A "synthetic bond" is typically a combination of derivative and other non-bond instruments which can generate a predictable rate of return over a specified period of time, and which, upon maturity, can return the investor's original principal intact. These combinations can be designed with maturities from 1 week to several years.
Consider the world's largest ETF, which carefully tracks the S&P 500 Index, symbol "SPY".
SPY collects all of the dividends generated by the companies in the Index, and after a minuscule management fee pays them out to the ETF's shareholders as quarterly dividends.
Based on recent average prices for SPY, the ETF's dividend yield in 2020 should be around 2%. That, of course, compares very favorably against even the 10-year Treasury yield of 1.6%, which could be heading even lower. That advantage could become even greater on an after tax basis. *
But, of course, SPY is not a bond! Simply buying the ETF to get that dividend could result in substantial losses if the S&P declined. So a combination of derivatives is used together with SPY to create a "synthetic bond" which not only captures the ETF's dividends, it virtually eliminates any market risk.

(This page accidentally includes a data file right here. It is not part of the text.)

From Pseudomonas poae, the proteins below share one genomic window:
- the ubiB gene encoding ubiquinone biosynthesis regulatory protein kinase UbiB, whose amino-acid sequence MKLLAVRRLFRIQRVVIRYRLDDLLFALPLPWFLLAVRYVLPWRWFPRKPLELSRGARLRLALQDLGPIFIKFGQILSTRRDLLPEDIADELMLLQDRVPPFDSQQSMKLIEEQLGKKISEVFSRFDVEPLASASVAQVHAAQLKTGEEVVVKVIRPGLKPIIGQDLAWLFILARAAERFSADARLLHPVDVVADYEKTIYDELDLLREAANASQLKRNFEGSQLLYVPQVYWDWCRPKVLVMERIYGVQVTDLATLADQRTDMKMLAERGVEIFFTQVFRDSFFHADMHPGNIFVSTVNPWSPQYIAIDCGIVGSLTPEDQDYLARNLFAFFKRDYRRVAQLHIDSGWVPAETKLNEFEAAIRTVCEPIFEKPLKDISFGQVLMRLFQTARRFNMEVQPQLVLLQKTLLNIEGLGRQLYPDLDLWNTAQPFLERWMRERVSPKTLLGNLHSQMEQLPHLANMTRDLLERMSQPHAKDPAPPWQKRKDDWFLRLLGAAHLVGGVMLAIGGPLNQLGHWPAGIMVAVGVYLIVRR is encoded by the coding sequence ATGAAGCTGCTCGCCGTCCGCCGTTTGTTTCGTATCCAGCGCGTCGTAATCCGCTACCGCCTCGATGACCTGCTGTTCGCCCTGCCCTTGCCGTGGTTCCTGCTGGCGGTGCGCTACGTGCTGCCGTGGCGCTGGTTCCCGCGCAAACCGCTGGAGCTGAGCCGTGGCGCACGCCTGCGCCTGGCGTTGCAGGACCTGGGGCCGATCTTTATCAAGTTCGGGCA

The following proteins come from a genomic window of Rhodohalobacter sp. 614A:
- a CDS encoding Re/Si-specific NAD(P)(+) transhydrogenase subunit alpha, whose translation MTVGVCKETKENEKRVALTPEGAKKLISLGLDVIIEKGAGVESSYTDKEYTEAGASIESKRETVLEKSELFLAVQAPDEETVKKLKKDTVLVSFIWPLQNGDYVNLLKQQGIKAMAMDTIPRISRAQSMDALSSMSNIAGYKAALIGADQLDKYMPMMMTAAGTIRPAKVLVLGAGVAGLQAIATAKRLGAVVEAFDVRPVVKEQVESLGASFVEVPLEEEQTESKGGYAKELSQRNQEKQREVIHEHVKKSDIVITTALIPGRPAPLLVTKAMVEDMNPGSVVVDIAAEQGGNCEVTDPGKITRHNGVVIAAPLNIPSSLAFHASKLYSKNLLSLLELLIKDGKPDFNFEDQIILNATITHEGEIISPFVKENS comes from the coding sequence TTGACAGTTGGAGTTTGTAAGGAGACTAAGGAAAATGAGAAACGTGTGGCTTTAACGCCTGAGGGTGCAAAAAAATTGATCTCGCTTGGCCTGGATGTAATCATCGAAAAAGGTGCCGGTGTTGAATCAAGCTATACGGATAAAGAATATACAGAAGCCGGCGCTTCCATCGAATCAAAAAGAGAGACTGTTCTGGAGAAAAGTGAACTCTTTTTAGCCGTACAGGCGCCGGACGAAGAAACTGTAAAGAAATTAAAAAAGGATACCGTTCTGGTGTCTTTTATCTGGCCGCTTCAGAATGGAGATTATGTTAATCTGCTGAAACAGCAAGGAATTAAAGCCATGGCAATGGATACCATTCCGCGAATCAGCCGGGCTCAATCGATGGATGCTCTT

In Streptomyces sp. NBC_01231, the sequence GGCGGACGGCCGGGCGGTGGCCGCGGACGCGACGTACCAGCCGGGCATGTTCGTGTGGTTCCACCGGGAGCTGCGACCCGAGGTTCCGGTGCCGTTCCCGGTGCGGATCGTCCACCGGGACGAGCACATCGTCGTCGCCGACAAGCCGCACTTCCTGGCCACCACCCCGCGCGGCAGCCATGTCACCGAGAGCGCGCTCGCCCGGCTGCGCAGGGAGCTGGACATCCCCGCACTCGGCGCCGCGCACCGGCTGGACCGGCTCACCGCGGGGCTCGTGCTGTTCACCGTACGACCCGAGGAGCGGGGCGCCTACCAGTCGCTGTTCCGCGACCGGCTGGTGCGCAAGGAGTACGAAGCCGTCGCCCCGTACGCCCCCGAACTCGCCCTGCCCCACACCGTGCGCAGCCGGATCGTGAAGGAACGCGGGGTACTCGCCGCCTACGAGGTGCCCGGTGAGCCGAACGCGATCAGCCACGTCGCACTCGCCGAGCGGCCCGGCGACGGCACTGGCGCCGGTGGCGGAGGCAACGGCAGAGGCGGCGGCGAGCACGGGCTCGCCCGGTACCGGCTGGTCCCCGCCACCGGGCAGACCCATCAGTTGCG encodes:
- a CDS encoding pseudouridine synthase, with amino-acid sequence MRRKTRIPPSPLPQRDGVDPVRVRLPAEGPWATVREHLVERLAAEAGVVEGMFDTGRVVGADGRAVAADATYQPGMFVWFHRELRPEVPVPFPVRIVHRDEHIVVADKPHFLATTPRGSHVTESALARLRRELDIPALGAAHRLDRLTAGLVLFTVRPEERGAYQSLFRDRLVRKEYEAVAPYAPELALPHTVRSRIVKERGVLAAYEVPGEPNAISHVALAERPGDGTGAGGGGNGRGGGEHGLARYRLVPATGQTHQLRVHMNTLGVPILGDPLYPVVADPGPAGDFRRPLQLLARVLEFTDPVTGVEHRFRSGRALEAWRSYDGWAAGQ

In fact, the derivatives themselves can occasionally generate additional income, pushing the yield closer to 3%. This additional income would also get more favorable tax treatment than straight interest-paying instruments.*
Bottom line: The "synthetic bond" provides an INCREASING stream of income in a tax -advantaged instrument with little or no market risk. Conventional bonds are paying a DECLINING amount of interest...possibly heading toward ZERO...fully taxable at ordinary income rates.
* Any income generated by the derivative components of the "synthetic bond" are taxed as 60% long term capital gain and 40% short term. The SPY dividends may be taxed as low as 15% as "qualified dividends", but you should discuss this with your tax preparer.
Let's consider the possibility that interest rates stop declining soon and start back up.
I. If you own conventional bonds that mature in a few years or longer, you are going to see your bond PRICES DECLINE DRAMATICALLY, until they return to par at maturity. Rising yields mean lower prices. You would not be in a good position to switch into higher yielding bonds.
II. If you own "synthetic bonds", you will be collecting ever INCREASING dividends. You will also be in a position to switch into conventional interest-paying instruments if and when interest rate levels make them more attractive than dividends. There would be virtually no loss involved in selling the "synthetic bond" at any time prior to its "maturity".
III. You could, of course, hold short term interest-paying instruments...T-Bills, CDs, etc...waiting for higher rates to develop, but their yields both pre-tax and after tax are already lower than the "synthetic bond" yields. (But if interest rates don't rise, or continue to decline, you're going to be earning less and less, while "synthetic bonds" are paying more and more!)